Different views on King’s power on Parliament dissolution


  • Nation
  • Thursday, 27 Feb 2020

Work in comfort: Istana Negara staff bringing chairs for members of the media amid the political crisis.

PETALING JAYA: With the political situation continuing to be unsettled, questions have arisen whether the Yang di-Pertuan Agong has the power to call for a snap election.

There are differing views by legal experts on the power of the King with regards to the dissolution of Parliament.

IIUM law professor and constitutional expert Assoc Prof Dr Shamrahayu Abdul Aziz said Article 55 (2) of the Federal Constitution states that the King has the power to suspend or dissolve Parliament.

“The question here is, can the King make the decision to dissolve Parliament himself without seeking advice from anyone?” said Shamrahayu.

“There are two points of view.

“The first one says the King cannot dissolve Parliament, unless with the advice of PM. The argument here is, the Agong needs to act upon the advice of the PM in discharging his official duties.

“This is based on Article 40 (1) and (2) of the Federal Constitution, ” she said.

The second view, said Shamrahayu, lies in Article 40(2)(b) which said the King can reject a request to dissolve Parliament.

“The implication here is, the King has the discretion over such a request.

“After looking at both arguments, I am more inclined to state that Article 55 (2) need not be read with Article 40 (1)(a) and (1A), ” she said, adding that the latter provisions only allowed the King to act upon advice.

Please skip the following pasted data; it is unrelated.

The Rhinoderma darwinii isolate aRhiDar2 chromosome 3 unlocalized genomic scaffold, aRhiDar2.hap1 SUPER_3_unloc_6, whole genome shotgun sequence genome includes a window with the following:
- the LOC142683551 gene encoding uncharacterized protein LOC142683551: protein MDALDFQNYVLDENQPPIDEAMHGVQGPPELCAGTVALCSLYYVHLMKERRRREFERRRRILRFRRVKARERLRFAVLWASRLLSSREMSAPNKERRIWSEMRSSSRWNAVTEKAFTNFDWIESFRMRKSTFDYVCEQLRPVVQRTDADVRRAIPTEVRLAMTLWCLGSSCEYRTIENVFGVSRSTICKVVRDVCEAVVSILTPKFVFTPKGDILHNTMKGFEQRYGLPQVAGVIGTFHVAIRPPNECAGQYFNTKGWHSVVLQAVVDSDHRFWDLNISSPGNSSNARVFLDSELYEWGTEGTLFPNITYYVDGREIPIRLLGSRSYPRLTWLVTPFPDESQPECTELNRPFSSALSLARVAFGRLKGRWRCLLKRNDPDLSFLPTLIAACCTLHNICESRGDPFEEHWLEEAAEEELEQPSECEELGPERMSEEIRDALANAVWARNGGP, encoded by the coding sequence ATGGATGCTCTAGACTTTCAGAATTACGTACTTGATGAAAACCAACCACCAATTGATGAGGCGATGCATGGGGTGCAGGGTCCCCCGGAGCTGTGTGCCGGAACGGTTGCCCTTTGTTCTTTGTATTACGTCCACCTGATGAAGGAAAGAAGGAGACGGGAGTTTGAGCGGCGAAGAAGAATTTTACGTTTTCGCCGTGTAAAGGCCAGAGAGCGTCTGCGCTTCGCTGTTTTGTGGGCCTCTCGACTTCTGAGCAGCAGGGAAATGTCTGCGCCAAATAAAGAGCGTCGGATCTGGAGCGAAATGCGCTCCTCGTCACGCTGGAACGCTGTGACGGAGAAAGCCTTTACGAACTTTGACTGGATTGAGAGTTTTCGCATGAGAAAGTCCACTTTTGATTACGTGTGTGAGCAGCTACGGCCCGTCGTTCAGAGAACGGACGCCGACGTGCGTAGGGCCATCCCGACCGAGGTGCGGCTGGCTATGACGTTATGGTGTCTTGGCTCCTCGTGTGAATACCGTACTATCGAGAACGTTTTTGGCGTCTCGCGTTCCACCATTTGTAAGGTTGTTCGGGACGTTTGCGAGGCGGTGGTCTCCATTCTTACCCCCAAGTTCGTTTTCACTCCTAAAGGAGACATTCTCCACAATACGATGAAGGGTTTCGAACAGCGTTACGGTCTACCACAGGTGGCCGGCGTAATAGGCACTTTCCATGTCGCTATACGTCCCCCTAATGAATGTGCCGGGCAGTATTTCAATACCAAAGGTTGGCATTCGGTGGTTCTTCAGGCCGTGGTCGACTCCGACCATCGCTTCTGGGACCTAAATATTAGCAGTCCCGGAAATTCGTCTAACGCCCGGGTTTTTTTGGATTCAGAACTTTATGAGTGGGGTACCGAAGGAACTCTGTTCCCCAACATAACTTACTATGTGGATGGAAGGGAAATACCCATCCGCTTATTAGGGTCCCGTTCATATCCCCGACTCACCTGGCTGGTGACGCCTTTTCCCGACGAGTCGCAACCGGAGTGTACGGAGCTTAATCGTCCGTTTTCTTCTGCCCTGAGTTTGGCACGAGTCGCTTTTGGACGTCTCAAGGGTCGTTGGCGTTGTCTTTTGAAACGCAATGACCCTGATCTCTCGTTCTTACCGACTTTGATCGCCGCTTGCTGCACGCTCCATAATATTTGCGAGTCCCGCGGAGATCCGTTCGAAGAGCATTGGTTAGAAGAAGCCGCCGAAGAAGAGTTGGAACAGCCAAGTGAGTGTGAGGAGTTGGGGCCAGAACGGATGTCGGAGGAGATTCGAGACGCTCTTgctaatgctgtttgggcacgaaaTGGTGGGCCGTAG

Shamrahayu said in the situation where the prime minister’s post is vacant and without Cabinet, it will be meaningless if Article 55 (2) is read together with Article 40 (1) (1A).

“If you look Article 55 (2), it does not require the King to act according to advice, on advice or consideration of advice.

“Based on this interpretation, in a difficult situation, the King can act on his own discretion, ” she said.

Senior lawyer and former Federal court judge Datuk Seri Gopal Sri Ram said the King can only dissolve parliament on the advice of the prime minister.

He added that those advising him to do otherwise would be going against the Federal Constitution.

Political analyst Prof Dr Nik Ahmad Kamal Nik Mahmood said in normal situation, it requires the prime minister’s advice.

“But in abnormal situation, as when there is no clear-cut majority in Parliament and the prime minister has resigned without advising the King to dissolve parliament, there will be no prime minister to advise the King.

“How can we resolve such issue?” he said.

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